Plaintiffs Nathan Yarboro Miller and Ramona Ann Miller, illegitimate children of Avery Eugene Smith and Lisa Miller, resided with the plaintiff Shilia Ray Smith, sister of Avery Smith, from July, 1978 until March, 1979. It has been stipulated that Avery Smith is the natural father of the children although never adjudicated such and that Shilia Smith is the paternal aunt of these children. While in the home of their paternal aunt, these children received no financial support from either of their absent parents. Nor I might add, from the federal or state governments.

Plaintiff applied for AFDC benefits on or about January 26, 1979. On February 19, 1979, the Knox County office of DHS mailed Shilia Smith a notice of denial. This denial letter explained to Ms. Smith that she must be a "legal relative" of the children in order to be eligible for assistance in the State of Tennessee under DHS regulations. These regulations as stated in PAM §§ 2150 and 2151 specifically exclude a putative or natural father and his relatives from the list of relatives eligible to receive AFDC for themselves and a dependent child until legitimation occurs.

An administrative fair hearing was requested by plaintiffs to review this determination. At the hearing it was established that the plaintiff was in fact denied AFDC because the children for whom the assistance was requested were not living with a relative within the specified degree of relationship as required by PAM §§ 2150 and 2151. It was further revealed at this hearing that the State of Tennessee had previously proposed a plan which would have allowed the putative father's relatives to qualify as a specified relative in order to meet the "living with" requirement and thus be eligible as a caretaker relative to receive an AFDC grant for himself and the child. Under the proposed plan, DHS would have made the determination of whether a "blood" relationship was factually established on the basis of various supporting data, just as when application is made by a maternal relative. HEW's Acting Regional Commissioner informed the Commissioner of DHS by letter dated March 11, 1977, that a welfare worker's factual determination on paternity was not adequate for AFDC purposes and approval of the plan was denied. Had Tennessee made the new plan operational over the objections of HEW, federal matching funds could have been discontinued. 42 U.S.C.A. § 604. Finally, it was found that the affidavits of Ms. Smith and her mother swearing that Avery Eugene Smith was the natural father of the children would have been sufficient evidence to establish a relationship between Ms. Smith and the children if the relationship had been through the maternal line instead of the paternal line. AFDC benefits would have been perfunctorily awarded, these children being otherwise eligible under the statutes.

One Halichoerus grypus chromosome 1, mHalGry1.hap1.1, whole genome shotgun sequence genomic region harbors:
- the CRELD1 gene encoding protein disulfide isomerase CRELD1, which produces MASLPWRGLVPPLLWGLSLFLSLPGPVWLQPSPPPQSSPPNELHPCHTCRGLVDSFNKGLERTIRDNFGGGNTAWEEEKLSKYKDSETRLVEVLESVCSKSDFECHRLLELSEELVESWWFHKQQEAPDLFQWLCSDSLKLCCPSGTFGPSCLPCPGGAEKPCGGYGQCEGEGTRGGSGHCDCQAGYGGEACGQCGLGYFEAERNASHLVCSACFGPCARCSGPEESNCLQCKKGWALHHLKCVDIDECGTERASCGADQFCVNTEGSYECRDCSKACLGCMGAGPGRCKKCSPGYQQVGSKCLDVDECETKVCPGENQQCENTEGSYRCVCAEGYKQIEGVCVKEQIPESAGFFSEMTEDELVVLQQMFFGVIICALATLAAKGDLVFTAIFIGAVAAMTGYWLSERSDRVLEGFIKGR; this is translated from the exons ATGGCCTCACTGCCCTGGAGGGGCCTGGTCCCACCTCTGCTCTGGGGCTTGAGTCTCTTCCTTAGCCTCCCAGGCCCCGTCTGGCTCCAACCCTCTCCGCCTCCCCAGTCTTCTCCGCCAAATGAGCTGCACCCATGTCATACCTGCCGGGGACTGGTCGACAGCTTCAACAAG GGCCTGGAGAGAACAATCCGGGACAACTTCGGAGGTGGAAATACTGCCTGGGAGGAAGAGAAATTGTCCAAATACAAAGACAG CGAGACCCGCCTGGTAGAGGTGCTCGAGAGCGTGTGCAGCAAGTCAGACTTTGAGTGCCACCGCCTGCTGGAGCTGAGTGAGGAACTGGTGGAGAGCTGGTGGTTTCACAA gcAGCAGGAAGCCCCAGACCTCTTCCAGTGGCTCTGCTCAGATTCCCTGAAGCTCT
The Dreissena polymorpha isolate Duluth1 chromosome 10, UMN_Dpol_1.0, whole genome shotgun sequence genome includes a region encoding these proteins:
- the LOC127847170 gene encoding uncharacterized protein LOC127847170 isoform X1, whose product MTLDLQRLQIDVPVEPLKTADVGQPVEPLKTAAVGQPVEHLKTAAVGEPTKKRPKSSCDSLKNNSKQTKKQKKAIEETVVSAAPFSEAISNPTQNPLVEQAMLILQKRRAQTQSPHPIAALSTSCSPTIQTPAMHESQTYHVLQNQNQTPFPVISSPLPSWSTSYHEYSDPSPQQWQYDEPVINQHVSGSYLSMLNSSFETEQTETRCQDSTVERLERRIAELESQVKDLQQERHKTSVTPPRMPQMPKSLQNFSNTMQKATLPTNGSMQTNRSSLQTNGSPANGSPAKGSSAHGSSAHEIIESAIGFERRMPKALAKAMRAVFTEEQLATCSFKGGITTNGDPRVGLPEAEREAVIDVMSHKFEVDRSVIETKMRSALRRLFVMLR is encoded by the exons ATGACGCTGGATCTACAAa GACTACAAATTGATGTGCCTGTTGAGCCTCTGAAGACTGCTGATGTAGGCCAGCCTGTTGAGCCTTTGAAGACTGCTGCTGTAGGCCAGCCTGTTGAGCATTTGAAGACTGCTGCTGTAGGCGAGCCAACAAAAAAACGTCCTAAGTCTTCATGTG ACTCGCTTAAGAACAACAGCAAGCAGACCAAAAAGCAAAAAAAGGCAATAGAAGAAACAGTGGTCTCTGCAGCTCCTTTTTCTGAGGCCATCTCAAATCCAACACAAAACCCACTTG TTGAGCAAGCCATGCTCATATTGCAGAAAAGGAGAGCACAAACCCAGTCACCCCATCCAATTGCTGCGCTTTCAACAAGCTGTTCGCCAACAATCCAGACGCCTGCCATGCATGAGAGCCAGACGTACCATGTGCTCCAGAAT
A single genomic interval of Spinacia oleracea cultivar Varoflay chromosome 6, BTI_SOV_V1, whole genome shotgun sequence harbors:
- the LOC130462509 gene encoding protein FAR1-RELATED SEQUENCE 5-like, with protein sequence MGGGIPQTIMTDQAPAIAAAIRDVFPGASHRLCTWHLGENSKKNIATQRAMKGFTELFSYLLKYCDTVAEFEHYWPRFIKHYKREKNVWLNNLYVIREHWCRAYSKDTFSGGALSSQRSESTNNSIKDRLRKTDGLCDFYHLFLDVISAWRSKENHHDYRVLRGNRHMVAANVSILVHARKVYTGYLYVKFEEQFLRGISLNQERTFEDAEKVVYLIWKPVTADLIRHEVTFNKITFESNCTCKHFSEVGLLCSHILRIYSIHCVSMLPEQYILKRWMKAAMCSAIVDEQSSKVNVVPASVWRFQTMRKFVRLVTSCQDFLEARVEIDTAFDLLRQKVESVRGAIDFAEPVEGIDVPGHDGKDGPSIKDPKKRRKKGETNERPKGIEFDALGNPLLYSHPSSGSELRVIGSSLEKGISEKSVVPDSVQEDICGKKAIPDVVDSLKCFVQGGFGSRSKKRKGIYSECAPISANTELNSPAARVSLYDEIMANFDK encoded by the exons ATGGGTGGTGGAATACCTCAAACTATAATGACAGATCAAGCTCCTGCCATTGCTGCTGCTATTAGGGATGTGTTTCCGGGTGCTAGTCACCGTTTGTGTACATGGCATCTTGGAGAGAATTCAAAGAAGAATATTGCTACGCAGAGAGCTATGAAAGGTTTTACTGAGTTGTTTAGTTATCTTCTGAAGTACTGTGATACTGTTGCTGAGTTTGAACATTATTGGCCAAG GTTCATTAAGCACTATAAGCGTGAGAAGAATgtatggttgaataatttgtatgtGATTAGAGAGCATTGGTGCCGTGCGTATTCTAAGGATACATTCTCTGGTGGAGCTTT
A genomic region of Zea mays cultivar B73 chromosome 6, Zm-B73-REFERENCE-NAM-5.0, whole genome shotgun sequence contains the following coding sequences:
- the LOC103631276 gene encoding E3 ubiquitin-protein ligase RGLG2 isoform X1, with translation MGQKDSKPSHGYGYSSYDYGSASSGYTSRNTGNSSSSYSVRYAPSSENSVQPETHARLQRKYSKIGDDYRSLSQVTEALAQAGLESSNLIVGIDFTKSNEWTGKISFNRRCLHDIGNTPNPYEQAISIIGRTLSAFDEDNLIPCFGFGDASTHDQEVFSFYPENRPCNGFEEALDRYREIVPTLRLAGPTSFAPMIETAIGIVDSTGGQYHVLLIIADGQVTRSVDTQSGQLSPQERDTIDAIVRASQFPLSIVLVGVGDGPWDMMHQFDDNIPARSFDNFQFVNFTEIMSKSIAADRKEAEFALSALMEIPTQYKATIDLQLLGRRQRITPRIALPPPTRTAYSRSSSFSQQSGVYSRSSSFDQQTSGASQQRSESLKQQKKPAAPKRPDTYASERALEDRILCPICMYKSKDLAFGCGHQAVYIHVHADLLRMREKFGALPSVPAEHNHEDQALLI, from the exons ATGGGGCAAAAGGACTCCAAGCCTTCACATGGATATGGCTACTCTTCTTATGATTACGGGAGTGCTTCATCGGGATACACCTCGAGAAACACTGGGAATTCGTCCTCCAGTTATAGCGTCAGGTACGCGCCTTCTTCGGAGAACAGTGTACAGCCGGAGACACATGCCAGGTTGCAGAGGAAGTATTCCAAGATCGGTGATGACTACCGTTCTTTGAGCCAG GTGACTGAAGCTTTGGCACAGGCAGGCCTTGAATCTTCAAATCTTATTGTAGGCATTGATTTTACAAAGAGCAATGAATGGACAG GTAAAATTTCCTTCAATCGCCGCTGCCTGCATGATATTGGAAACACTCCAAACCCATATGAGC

Subsequent to the hearing, a hearing report was released to the plaintiff which stated that PAM §§ 2150 and 2151 mandated the denial of her application.

Plaintiff took exception with the Fair Hearing Report and on April 11, 1979, submitted a Supplemental Appeal Summary. The action of the hearing officer was affirmed by the Commissioner of DHS.

A timely petition for review was filed in Chancery Court for Davidson County, Tennessee. As HEW was also named as a defendant, the Secretary of HEW acted on the privilege granted to it under 28 U.S. C.A. § 1442(a)(1) and removed the action to this Court.

II.

While plaintiffs have consistently relied on both statutory and constitutional claims, a court presented with both such grounds to support the relief requested should pass on the statutory claim before considering the constitutional question. Crowell v. Benson, 285 U.S. 22, 62, 52 S.Ct. 285, 296, 76 L.Ed. 598 (1932). "If there is one doctrine more deeply rooted than any other in the process of constitutional adjudication, it is that we ought not to pass on the questions of constitutionality... unless such adjudication is unavoidable." Spector Motor Service, Inc., v. McLaughlin, 323 U.S. 101, 105, 65 S.Ct. 152, 154, 89 L.Ed. 101 (1944); United States v. Clark, 445 U.S. 23, 100 S.Ct. 895, 899, 63 L.Ed.2d 171 (1980); Califano v. Yamasaki, 442 U.S. 682, 692, 99 S.Ct. 2545, 2552, 61 L.Ed.2d 176 (1979...

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    • United States